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Last Updated on May 6, 2015, by eNotes Editorial. Word Count: 277

“Wild Swans” is the speaker’s recollection of watching swans fly overhead. She begins by explaining that seeing the swans made her look into her heart, apparently expecting to find something new. Instead, she merely saw what she had seen before. Any change in her heart was minimal (“Only a question...

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“Wild Swans” is the speaker’s recollection of watching swans fly overhead. She begins by explaining that seeing the swans made her look into her heart, apparently expecting to find something new. Instead, she merely saw what she had seen before. Any change in her heart was minimal (“Only a question less or a question more”) and did not compare to the awesome spectacle of the swans in flight. She perceives the swans as untamed and free; every mention of them includes the word “wild.” The swans embody freedom because they are in flight, literally liberated from the earth. The speaker marvels at their sense of direction and purpose, which stands in marked contrast to the uncertainty of her heart.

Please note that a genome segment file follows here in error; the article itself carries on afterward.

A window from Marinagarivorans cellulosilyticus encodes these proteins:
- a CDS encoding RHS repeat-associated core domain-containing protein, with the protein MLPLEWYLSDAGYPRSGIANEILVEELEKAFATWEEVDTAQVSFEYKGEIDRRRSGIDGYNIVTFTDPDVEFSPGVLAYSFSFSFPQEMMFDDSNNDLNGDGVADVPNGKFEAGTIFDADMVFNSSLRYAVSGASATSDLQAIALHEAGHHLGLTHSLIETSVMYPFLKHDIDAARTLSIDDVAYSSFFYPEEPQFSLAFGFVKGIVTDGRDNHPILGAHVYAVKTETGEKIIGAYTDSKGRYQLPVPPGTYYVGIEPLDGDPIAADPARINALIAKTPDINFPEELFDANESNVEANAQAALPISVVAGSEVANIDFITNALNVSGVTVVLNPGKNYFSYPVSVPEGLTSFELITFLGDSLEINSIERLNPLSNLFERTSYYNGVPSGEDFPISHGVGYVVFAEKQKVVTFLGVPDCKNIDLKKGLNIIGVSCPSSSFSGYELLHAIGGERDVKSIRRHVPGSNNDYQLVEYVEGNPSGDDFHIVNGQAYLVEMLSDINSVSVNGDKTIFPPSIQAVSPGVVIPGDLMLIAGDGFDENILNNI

Lines five and six are introspective and personal, moving from observing the external world to evaluating the internal world. The speaker addresses her heart, calling it “tiresome” and referring to it as a “house without air.” The tone is one of exasperation, and it is clear that the speaker longs to be free of her feelings because she has been through emotional turmoil. She decides to free herself by closing her heart and abandoning her emotions (“I leave you and lock your door”).

Once she has detached herself from her emotional upheaval, she needs somewhere to go or someone to follow. At this moment, she recalls the swans and beckons them to come again. She is eager for them to return and repeats her plea: “Wild swans, come over the town, come over / The town again, trailing your legs and crying!” The last image reveals that the speaker identifies with the swans and sees herself in them.

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